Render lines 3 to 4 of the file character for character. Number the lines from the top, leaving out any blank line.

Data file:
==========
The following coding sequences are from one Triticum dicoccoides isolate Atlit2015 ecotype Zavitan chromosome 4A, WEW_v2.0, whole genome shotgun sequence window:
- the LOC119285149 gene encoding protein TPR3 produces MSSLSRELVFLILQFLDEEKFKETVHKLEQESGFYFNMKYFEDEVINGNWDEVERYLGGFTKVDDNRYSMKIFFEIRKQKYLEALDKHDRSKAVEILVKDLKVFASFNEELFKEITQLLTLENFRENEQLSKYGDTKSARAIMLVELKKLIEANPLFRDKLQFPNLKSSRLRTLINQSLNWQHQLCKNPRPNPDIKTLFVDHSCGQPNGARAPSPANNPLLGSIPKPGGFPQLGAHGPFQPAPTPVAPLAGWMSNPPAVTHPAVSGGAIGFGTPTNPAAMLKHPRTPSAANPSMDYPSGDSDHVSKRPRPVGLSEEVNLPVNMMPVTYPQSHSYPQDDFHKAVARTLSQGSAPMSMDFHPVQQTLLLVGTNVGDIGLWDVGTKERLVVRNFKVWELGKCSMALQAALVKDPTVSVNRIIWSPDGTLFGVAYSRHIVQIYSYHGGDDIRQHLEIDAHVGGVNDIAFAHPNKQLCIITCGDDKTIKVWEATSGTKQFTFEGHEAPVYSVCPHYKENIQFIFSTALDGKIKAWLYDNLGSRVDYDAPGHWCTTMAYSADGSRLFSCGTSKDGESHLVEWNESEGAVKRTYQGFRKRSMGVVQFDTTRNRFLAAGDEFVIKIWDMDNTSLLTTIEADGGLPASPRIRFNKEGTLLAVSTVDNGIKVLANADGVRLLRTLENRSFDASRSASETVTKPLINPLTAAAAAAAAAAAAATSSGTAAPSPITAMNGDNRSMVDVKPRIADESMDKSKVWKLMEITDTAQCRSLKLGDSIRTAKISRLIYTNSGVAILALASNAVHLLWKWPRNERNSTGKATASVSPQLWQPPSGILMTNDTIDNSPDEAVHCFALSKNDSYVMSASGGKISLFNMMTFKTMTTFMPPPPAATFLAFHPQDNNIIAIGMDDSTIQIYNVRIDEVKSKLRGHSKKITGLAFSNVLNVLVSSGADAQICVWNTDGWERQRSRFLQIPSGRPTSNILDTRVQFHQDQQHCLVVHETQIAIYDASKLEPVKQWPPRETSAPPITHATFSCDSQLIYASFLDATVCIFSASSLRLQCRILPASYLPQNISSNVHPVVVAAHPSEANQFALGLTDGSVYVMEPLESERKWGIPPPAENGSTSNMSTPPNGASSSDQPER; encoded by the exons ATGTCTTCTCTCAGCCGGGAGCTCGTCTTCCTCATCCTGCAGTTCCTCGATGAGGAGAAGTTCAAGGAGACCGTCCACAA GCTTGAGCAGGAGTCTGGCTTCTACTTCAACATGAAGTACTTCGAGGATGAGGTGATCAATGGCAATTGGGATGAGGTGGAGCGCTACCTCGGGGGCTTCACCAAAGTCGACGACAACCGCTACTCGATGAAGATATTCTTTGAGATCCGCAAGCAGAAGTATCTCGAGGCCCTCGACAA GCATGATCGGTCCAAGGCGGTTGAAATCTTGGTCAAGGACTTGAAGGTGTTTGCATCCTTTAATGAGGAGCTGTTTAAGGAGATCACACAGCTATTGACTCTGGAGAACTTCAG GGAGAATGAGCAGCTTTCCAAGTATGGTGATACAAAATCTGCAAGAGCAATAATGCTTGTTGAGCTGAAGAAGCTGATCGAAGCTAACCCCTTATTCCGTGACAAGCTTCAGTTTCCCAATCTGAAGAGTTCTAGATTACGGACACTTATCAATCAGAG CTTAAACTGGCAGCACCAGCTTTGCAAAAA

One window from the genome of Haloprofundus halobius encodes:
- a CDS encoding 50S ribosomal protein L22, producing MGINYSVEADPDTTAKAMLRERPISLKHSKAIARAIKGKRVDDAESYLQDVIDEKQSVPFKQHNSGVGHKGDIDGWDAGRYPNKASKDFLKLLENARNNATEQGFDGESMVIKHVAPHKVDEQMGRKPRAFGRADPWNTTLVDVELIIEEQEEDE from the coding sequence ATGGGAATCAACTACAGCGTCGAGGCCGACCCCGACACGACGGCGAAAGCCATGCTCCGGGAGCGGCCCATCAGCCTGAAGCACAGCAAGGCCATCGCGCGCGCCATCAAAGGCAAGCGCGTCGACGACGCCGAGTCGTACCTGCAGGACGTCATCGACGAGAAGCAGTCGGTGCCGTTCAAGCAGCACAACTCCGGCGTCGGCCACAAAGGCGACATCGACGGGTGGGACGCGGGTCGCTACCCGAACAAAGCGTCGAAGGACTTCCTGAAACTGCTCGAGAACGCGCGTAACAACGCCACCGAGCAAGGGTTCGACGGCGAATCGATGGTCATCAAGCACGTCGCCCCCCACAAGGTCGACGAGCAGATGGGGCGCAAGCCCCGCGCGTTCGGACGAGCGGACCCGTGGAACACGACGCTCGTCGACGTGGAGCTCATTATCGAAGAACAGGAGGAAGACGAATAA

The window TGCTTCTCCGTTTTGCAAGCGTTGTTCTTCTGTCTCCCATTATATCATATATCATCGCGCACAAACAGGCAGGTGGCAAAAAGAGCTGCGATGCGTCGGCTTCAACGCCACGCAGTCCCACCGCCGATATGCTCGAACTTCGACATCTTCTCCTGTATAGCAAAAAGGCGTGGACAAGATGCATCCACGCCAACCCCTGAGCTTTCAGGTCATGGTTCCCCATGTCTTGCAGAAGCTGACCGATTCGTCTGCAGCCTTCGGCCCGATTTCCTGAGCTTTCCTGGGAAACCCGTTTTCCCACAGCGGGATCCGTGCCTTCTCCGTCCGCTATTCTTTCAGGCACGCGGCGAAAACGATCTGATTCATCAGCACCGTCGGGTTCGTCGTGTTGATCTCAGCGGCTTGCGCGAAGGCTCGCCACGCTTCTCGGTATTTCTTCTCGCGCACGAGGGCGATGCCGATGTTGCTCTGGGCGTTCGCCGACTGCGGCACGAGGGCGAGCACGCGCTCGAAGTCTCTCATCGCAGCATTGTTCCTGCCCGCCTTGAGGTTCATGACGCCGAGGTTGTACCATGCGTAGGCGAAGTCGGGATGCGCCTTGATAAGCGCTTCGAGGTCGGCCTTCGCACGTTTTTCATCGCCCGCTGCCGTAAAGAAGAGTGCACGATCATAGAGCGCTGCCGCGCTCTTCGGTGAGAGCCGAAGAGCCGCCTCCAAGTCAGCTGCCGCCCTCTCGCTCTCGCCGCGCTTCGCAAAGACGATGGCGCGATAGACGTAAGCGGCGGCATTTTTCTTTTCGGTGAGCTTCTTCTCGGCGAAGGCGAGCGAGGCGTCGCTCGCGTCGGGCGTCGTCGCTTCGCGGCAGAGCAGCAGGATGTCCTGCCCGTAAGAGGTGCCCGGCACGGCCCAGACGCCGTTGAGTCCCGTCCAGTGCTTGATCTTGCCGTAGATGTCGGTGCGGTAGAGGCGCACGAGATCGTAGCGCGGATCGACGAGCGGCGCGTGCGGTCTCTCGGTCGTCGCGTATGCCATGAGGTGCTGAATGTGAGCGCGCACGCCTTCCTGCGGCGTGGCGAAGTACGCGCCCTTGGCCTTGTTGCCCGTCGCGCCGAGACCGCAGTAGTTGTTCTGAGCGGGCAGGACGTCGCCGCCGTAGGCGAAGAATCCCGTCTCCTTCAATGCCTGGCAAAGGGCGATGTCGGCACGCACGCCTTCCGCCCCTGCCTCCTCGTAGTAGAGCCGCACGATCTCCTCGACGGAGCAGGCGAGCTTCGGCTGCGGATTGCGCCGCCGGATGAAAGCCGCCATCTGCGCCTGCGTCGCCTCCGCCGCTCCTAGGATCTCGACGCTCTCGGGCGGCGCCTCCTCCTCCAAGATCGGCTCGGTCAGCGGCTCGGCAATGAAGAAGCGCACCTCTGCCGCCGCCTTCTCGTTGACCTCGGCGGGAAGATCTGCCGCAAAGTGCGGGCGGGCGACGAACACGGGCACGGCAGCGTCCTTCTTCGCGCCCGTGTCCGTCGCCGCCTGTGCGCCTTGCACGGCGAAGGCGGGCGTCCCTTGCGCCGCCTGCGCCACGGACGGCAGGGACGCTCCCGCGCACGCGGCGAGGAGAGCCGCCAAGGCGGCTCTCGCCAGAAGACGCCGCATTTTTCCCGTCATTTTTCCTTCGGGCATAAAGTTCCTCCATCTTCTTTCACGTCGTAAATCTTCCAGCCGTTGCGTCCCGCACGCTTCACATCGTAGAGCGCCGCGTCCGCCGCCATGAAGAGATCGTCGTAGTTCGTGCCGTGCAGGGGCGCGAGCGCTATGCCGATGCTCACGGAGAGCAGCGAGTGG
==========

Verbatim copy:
One window from the genome of Haloprofundus halobius encodes:
- a CDS encoding 50S ribosomal protein L22, producing MGINYSVEADPDTTAKAMLRERPISLKHSKAIARAIKGKRVDDAESYLQDVIDEKQSVPFKQHNSGVGHKGDIDGWDAGRYPNKASKDFLKLLENARNNATEQGFDGESMVIKHVAPHKVDEQMGRKPRAFGRADPWNTTLVDVELIIEEQEEDE from the coding sequence ATGGGAATCAACTACAGCGTCGAGGCCGACCCCGACACGACGGCGAAAGCCATGCTCCGGGAGCGGCCCATCAGCCTGAAGCACAGCAAGGCCATCGCGCGCGCCATCAAAGGCAAGCGCGTCGACGACGCCGAGTCGTACCTGCAGGACGTCATCGACGAGAAGCAGTCGGTGCCGTTCAAGCAGCACAACTCCGGCGTCGGCCACAAAGGCGACATCGACGGGTGGGACGCGGGTCGCTACCCGAACAAAGCGTCGAAGGACTTCCTGAAACTGCTCGAGAACGCGCGTAACAACGCCACCGAGCAAGGGTTCGACGGCGAATCGATGGTCATCAAGCACGTCGCCCCCCACAAGGTCGACGAGCAGATGGGGCGCAAGCCCCGCGCGTTCGGACGAGCGGACCCGTGGAACACGACGCTCGTCGACGTGGAGCTCATTATCGAAGAACAGGAGGAAGACGAATAA